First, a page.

In a consultation paper dated 31 October 2002, the Government is
proposing to amend the current Working Time Regulations to cover
those sectors of the workforce currently excluded, namely road,
rail, air, sea and inland waterways transport, sea fishing,
offshore work and the activities of junior doctors. It is proposed
that the new regulations will come into force on 1 August 2003
The existing working time protections were
introduced by the European Working Time Directive (93/104/EC),
which was adopted on 23 November 1993. The directive was
implemented by the Working Time Regulations 1998.
The Regulations provide for:
- An average 48-hour working week;
- 4 weeks' paid annual holiday;
- 1 day's rest in 7 (or 2 in a fortnight)
- 11 hours' rest between working days;
- a 20-minute rest break if the working day exceeds 6
- health assessments for night workers; and
- an 8-hour limit on night working.
These provisions do not, however, apply to the
sectors referred to above. It was felt that these areas required
specific legislation to accommodate working time measures.
A new working time directive, known as the
Horizontal Amending Directive (HAD) (2000/34/EC), was adopted on 1
August 2000 which, together with three further sector specific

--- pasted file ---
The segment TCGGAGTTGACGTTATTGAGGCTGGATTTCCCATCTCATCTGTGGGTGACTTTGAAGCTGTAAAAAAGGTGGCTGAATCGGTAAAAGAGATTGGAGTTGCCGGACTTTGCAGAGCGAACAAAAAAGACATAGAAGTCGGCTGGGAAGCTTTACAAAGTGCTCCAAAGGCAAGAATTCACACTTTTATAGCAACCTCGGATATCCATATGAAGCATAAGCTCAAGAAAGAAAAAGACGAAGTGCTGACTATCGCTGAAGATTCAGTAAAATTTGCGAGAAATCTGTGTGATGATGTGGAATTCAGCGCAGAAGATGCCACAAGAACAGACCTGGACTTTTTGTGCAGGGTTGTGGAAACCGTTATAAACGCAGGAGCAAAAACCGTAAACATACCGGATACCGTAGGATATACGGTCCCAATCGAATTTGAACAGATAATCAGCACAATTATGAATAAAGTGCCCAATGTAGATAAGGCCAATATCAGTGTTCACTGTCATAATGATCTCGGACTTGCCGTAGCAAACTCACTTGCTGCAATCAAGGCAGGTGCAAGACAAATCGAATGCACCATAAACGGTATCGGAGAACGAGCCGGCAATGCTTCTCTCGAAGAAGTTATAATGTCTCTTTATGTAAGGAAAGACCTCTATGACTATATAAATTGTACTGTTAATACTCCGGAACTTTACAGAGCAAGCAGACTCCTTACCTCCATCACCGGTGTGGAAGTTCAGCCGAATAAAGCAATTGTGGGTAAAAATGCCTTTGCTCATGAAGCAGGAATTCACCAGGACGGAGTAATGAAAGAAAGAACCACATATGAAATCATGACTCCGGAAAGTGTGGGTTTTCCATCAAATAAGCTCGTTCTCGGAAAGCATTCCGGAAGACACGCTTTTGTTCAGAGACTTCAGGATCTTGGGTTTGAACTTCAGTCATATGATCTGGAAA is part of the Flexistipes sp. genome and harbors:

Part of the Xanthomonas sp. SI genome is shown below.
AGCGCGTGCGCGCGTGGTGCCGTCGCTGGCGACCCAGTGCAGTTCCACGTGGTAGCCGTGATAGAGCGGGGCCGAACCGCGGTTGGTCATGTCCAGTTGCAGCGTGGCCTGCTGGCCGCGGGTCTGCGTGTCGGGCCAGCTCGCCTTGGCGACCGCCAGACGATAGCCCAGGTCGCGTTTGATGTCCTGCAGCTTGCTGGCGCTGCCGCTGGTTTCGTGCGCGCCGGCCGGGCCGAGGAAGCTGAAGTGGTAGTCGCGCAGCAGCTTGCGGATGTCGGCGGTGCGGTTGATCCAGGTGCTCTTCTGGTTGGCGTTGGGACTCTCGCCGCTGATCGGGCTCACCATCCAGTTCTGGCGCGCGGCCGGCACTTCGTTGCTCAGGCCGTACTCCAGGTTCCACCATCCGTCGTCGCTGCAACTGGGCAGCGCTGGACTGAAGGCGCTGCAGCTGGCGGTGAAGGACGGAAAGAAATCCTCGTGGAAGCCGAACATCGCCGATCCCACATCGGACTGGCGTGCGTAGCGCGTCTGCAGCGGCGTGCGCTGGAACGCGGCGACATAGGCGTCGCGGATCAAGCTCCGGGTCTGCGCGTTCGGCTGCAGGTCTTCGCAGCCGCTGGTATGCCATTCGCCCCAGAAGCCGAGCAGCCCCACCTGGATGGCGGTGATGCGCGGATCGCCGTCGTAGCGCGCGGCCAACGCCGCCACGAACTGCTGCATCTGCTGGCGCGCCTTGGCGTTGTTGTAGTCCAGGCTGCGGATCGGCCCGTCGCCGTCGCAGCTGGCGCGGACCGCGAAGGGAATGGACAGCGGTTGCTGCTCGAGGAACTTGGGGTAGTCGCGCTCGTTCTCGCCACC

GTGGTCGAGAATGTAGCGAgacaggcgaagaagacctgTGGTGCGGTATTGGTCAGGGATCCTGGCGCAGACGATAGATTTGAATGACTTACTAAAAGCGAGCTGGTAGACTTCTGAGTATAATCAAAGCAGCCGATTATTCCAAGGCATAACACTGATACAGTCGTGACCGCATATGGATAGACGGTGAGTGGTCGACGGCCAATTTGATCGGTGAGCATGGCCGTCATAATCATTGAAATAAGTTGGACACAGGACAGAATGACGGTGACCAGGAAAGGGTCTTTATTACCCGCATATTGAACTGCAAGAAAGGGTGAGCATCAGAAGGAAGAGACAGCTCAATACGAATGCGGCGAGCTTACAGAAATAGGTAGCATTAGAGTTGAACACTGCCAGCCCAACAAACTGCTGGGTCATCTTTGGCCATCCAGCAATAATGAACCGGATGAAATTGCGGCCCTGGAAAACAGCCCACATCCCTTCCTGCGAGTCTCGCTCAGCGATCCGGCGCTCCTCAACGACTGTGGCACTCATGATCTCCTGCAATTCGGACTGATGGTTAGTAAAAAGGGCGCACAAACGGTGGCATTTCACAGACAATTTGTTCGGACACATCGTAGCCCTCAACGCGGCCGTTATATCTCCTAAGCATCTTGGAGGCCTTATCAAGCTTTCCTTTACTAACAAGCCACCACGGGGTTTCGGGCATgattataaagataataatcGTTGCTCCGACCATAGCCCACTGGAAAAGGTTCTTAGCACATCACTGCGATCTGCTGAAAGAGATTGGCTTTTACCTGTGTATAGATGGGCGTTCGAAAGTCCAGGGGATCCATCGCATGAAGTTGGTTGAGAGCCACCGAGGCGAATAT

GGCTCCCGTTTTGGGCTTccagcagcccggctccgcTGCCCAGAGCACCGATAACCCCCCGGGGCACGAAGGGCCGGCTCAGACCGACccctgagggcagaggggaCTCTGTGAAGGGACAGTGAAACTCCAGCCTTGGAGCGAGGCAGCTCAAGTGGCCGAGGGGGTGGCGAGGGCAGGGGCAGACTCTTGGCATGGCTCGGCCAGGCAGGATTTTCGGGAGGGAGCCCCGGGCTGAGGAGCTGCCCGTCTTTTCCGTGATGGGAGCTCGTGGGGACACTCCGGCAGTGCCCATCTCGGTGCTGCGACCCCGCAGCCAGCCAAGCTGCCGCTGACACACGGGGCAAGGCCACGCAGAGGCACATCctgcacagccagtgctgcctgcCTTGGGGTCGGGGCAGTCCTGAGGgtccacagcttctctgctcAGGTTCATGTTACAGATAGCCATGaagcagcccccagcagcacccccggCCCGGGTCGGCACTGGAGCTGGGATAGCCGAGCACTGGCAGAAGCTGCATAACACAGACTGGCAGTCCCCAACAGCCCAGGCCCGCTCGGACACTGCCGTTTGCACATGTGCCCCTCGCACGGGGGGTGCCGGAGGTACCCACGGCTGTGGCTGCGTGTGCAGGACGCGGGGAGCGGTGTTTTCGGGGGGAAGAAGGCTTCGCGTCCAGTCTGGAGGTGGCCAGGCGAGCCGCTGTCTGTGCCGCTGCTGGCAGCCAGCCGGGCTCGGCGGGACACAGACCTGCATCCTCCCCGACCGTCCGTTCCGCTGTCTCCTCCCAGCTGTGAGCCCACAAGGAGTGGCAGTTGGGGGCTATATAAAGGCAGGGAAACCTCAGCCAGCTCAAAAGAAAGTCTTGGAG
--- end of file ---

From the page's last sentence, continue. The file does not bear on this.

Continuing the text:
directives (the Road Transportation Directive, the Aviation
Directive and the Seafarers Directive), now extends working time
protections to the previously excluded sectors.
The Government has issued draft regulations to
implement the provisions of the HAD as follows:
- The full benefit of the regulations will be given from 1 August
2003 to non-mobile workers in the road, sea and sea fishing
sectors, all workers in the rail and offshore sectors and to all
workers in aviation not covered by the Aviation Directive (which
has its own working time protections). Mobile workers in the sea
transport sector will be covered by the Seafarer's Directive which
has been implemented through the Merchant Shipping (Hours of Work)
Regulations 2002 which came into effect on 7 September 2002.
- The regulations will extend to doctors in training from 1
August 2004 with the exception of the weekly working time limits.
These will be phased in over a further transitional period.
- In road transport, mobile workers (who will be covered by the
recently adopted Road Transport Directive), will be entitled to 4
weeks' paid annual leave, and health assessment if a night worker
(as neither of these working time provisions forms part of that
Directive). Mobile workers not covered by the Road Transport
Directive will be entitled to an average 48-hour working week, 4
weeks' paid annual leave, health assessments if a night worker and
provision for adequate rest.
The full consultation paper can be viewed at:
The closing date for comments is 31 January
For further information, please contact Alex Green
at email@example.com or on +44 (0)1224 622002.